Deadlines don’t cut both ways

I have been trying to figure out precisely why deadlines are a sword that cuts only in one direction – Downwards.

What do I mean? Well imagine that a demolition contractor has been given 24, 36 or 48 hours to demolish a bridge over a road, motorway or railway track.

Despite the potential hazards involved in demolition, clients and safety specialists are quite comfortable to allow a process that – ideally – might take a week to be condensed into a night or two just so they can get their precious road or railway line open again. A failure to hit the pre-agreed deadline can result in hefty financial penalties that run into the tens or even hundreds of thousands of pounds.

Now compare and contrast that with the way in which deadlines are applied among those that purport to oversee this industry of ours.

In 17 days’ time, the UK demolition industry will fall silent yet again as we remember the four mean that lost their lives in the collapse of the boiler house at the Didcot A Power Station. In 17 days’ time, the resulting investigation will have been ongoing yet unresolved for seven years. That is 2,555 days, give or take a Leap Year or two.

In that time, we have had two monarchs; three US presidents; and FIVE British Prime Ministers. Everton Football Club has had SEVEN managers.

And in all that time, Thames Valley Police and the HSE have offered not a single jot of explanation over why four demolition workers left the site not on foot but in body bags.

They have provided no closure for the families of those four men; nor have they even attempted to explain to the watching demolition world the precise cause of the incident.

And then this past week, as we had previously anticipated, the deadline for the conclusion of the Competition and Markets Authority investigation into bid rigging in the UK demolition industry shifted back. Again.

In fact, the CMA has promised further updates multiple times. There was a next update scheduled for December 2020. Another in February 2021 and October 2021. The industry held its breath again in March and July 2022 and both of those deadlines also passed without resolution. We were then told to expect an update in January 2023 but, with less than 24 hours to spare, the CMA announced yet another extension that will take us through to February 2023.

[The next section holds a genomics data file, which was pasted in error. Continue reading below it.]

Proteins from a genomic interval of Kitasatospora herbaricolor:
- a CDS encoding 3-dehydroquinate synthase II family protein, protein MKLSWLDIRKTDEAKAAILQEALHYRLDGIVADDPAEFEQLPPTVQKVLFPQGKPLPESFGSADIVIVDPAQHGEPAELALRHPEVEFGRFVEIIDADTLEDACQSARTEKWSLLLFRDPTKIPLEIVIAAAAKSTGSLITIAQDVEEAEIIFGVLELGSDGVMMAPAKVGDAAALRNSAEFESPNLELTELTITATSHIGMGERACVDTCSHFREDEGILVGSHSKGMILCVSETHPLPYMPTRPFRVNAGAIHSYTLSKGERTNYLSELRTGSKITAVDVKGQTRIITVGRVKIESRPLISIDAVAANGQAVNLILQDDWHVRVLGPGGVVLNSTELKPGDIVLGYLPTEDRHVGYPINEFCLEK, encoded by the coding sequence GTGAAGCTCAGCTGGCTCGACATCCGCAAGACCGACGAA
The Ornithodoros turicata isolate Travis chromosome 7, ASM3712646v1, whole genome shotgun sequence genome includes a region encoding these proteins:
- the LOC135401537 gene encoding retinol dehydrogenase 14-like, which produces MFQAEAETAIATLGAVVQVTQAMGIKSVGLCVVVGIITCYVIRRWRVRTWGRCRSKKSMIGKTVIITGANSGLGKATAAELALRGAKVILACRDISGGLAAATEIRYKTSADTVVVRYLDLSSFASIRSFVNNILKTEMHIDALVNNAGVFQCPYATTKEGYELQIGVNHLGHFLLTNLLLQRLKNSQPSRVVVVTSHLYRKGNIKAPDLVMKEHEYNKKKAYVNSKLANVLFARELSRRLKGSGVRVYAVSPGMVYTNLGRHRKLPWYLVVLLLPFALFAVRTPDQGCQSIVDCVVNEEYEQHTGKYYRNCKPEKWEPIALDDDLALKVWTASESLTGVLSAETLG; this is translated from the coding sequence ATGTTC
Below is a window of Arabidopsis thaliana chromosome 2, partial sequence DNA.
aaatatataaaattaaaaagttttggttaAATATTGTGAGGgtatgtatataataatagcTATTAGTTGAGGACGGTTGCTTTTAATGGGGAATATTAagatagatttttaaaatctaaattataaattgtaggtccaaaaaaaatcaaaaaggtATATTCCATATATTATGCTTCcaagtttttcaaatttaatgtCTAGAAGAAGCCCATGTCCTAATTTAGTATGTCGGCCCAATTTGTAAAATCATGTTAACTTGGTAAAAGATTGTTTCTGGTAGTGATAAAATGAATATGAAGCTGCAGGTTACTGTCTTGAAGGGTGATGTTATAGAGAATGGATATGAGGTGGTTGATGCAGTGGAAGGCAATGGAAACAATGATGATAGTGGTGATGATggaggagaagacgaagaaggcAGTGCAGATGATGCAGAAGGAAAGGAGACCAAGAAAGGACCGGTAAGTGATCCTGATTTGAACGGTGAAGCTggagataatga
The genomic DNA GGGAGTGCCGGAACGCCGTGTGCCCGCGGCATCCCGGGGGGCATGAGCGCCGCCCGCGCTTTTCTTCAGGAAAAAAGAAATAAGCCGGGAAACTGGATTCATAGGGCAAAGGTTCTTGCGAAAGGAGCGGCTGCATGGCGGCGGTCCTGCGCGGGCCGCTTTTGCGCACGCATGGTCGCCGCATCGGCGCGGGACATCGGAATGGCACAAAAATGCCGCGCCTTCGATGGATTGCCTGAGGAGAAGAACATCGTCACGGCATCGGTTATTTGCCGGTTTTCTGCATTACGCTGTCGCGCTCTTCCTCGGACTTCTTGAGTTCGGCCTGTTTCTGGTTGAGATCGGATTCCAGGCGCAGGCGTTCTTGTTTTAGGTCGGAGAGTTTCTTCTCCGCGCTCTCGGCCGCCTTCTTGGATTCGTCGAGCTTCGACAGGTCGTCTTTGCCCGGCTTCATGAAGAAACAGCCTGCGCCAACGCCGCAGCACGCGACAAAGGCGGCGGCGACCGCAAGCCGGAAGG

Seven times the CMA has shifted back the date on which it intends to share the findings of its investigation. Will they make it eight? Are they going for double figures? Will the investigation be wrapped up in 2023? I am not a betting man but, even if I were, I would not bet against this running into 2024.

For a while, the UK demolition industry was on the edge of its seat in anticipation of the CMA findings. Now it is slumped back in its armchair through boredom and resignation over all the broken promises.

So do these deadlines actually matter? Well yes, I believe they do.

In the case of the Didcot Disaster, the families of the four men deserve to have had some kind of explanation by now. Furthermore, the demolition industry could potentially benefit from finding out the exact cause of the collapse to hopefully avoid a repeat in the future.

In the case of the CMA investigation, clients surely deserve reassurance that they’re not about to appoint a demolition contractor with a bid-rigging black mark against its name. Would-be employees deserve to know more about the true nature of the company they’re about to join.

I realise that two examples do not a trend make. So here’s another example.

On 14 June 2017, a fire broke out at the 24-storey Grenfell Tower in London’s North Kensington. 72 people lost their lives in that blaze.

It will soon be six years since the post-fire investigation and the surrounding machinations began. They are still going on.
It took until last weekend for the UK Government to finally accept that it had played a role in the fire. But, having done so, the levelling up has now set a deadline of six weeks for the industry to sign up to a legally binding contract that would require construction companies to fix the cladding issue.

So, just to be clear. The authorities can drag their heels for seven and six years respectively over the deaths of those killed at Didcot and Grenfell.

But if you fail to reopen a motorway within the agreed time or if you are tardy about signing a pledge to fix some cladding, you will face immediate and hefty sanctions.

Anyone else think this is all a bit skewed?